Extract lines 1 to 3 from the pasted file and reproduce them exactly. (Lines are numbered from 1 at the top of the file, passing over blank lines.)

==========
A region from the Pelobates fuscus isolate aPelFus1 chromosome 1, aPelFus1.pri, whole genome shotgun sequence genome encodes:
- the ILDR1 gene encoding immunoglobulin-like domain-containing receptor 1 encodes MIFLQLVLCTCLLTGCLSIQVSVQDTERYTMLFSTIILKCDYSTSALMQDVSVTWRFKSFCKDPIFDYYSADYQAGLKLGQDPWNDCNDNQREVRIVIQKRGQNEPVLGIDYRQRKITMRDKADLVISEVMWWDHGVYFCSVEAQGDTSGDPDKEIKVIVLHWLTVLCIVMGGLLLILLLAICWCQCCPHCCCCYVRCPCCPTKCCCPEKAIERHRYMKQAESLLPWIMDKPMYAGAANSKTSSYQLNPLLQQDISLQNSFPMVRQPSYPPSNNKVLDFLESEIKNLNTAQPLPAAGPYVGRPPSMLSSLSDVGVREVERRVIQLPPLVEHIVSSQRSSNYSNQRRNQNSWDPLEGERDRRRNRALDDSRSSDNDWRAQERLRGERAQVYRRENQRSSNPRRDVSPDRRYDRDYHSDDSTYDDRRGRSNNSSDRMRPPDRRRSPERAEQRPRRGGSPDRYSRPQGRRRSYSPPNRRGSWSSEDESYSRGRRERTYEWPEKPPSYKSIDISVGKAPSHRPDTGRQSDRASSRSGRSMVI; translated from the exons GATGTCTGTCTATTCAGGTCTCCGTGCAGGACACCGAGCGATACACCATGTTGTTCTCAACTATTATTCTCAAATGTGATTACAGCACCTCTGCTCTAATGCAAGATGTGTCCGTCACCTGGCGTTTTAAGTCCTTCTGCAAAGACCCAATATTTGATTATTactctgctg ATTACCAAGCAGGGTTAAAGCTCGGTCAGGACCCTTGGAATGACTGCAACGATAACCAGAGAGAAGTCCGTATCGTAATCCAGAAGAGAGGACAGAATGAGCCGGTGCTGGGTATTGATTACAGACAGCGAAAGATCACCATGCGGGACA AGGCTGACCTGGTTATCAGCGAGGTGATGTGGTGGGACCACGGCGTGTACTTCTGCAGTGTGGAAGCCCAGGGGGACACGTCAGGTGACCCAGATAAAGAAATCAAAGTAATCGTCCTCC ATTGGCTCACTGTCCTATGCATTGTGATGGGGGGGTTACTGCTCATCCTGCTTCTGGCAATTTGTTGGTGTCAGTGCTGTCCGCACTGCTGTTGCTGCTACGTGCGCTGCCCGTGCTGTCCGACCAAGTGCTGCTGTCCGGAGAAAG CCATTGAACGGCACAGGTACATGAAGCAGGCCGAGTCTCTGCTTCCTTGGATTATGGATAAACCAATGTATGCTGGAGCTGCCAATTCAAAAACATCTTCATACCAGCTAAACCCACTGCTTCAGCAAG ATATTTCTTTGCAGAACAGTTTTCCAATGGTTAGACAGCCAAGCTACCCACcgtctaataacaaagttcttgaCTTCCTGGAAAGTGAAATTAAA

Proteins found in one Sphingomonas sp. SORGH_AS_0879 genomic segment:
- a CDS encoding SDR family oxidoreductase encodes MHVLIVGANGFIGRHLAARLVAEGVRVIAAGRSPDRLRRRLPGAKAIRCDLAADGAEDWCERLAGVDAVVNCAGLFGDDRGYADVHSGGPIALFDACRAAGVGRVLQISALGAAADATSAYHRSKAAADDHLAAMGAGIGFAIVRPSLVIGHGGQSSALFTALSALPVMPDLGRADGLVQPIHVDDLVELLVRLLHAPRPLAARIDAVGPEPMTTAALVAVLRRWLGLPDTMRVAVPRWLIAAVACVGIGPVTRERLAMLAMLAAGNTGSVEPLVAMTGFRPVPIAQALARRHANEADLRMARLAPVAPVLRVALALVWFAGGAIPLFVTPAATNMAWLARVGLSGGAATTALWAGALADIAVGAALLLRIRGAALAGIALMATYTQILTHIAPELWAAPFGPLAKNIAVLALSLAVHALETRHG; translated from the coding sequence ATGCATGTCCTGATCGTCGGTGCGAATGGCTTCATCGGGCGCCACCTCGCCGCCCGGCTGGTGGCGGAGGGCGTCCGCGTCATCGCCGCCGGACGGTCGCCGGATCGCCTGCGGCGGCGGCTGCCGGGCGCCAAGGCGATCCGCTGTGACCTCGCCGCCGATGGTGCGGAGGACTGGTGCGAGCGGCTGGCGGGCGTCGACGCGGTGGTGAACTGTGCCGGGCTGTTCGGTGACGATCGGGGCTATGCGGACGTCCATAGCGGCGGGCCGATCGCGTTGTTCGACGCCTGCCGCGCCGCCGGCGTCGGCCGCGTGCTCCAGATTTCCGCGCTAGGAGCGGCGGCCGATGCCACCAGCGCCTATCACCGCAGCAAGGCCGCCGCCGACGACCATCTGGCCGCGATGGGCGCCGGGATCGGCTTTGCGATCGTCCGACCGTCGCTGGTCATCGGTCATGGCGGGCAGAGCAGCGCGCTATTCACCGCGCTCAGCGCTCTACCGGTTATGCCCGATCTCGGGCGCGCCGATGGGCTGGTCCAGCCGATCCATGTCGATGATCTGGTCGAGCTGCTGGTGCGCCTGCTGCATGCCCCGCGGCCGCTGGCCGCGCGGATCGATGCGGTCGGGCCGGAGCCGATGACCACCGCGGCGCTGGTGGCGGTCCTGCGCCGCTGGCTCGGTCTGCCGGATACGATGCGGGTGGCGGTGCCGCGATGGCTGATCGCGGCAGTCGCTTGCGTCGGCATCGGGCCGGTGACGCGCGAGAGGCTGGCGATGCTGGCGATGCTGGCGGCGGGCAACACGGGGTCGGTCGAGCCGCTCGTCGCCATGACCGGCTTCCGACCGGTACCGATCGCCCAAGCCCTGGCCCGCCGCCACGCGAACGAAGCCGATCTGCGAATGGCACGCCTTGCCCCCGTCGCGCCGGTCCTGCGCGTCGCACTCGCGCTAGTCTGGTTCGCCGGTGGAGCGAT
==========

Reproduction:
A region from the Pelobates fuscus isolate aPelFus1 chromosome 1, aPelFus1.pri, whole genome shotgun sequence genome encodes:
- the ILDR1 gene encoding immunoglobulin-like domain-containing receptor 1 encodes MIFLQLVLCTCLLTGCLSIQVSVQDTERYTMLFSTIILKCDYSTSALMQDVSVTWRFKSFCKDPIFDYYSADYQAGLKLGQDPWNDCNDNQREVRIVIQKRGQNEPVLGIDYRQRKITMRDKADLVISEVMWWDHGVYFCSVEAQGDTSGDPDKEIKVIVLHWLTVLCIVMGGLLLILLLAICWCQCCPHCCCCYVRCPCCPTKCCCPEKAIERHRYMKQAESLLPWIMDKPMYAGAANSKTSSYQLNPLLQQDISLQNSFPMVRQPSYPPSNNKVLDFLESEIKNLNTAQPLPAAGPYVGRPPSMLSSLSDVGVREVERRVIQLPPLVEHIVSSQRSSNYSNQRRNQNSWDPLEGERDRRRNRALDDSRSSDNDWRAQERLRGERAQVYRRENQRSSNPRRDVSPDRRYDRDYHSDDSTYDDRRGRSNNSSDRMRPPDRRRSPERAEQRPRRGGSPDRYSRPQGRRRSYSPPNRRGSWSSEDESYSRGRRERTYEWPEKPPSYKSIDISVGKAPSHRPDTGRQSDRASSRSGRSMVI; translated from the exons GATGTCTGTCTATTCAGGTCTCCGTGCAGGACACCGAGCGATACACCATGTTGTTCTCAACTATTATTCTCAAATGTGATTACAGCACCTCTGCTCTAATGCAAGATGTGTCCGTCACCTGGCGTTTTAAGTCCTTCTGCAAAGACCCAATATTTGATTATTactctgctg ATTACCAAGCAGGGTTAAAGCTCGGTCAGGACCCTTGGAATGACTGCAACGATAACCAGAGAGAAGTCCGTATCGTAATCCAGAAGAGAGGACAGAATGAGCCGGTGCTGGGTATTGATTACAGACAGCGAAAGATCACCATGCGGGACA AGGCTGACCTGGTTATCAGCGAGGTGATGTGGTGGGACCACGGCGTGTACTTCTGCAGTGTGGAAGCCCAGGGGGACACGTCAGGTGACCCAGATAAAGAAATCAAAGTAATCGTCCTCC ATTGGCTCACTGTCCTATGCATTGTGATGGGGGGGTTACTGCTCATCCTGCTTCTGGCAATTTGTTGGTGTCAGTGCTGTCCGCACTGCTGTTGCTGCTACGTGCGCTGCCCGTGCTGTCCGACCAAGTGCTGCTGTCCGGAGAAAG CCATTGAACGGCACAGGTACATGAAGCAGGCCGAGTCTCTGCTTCCTTGGATTATGGATAAACCAATGTATGCTGGAGCTGCCAATTCAAAAACATCTTCATACCAGCTAAACCCACTGCTTCAGCAAG ATATTTCTTTGCAGAACAGTTTTCCAATGGTTAGACAGCCAAGCTACCCACcgtctaataacaaagttcttgaCTTCCTGGAAAGTGAAATTAAA

Proteins found in one Sphingomonas sp. SORGH_AS_0879 genomic segment: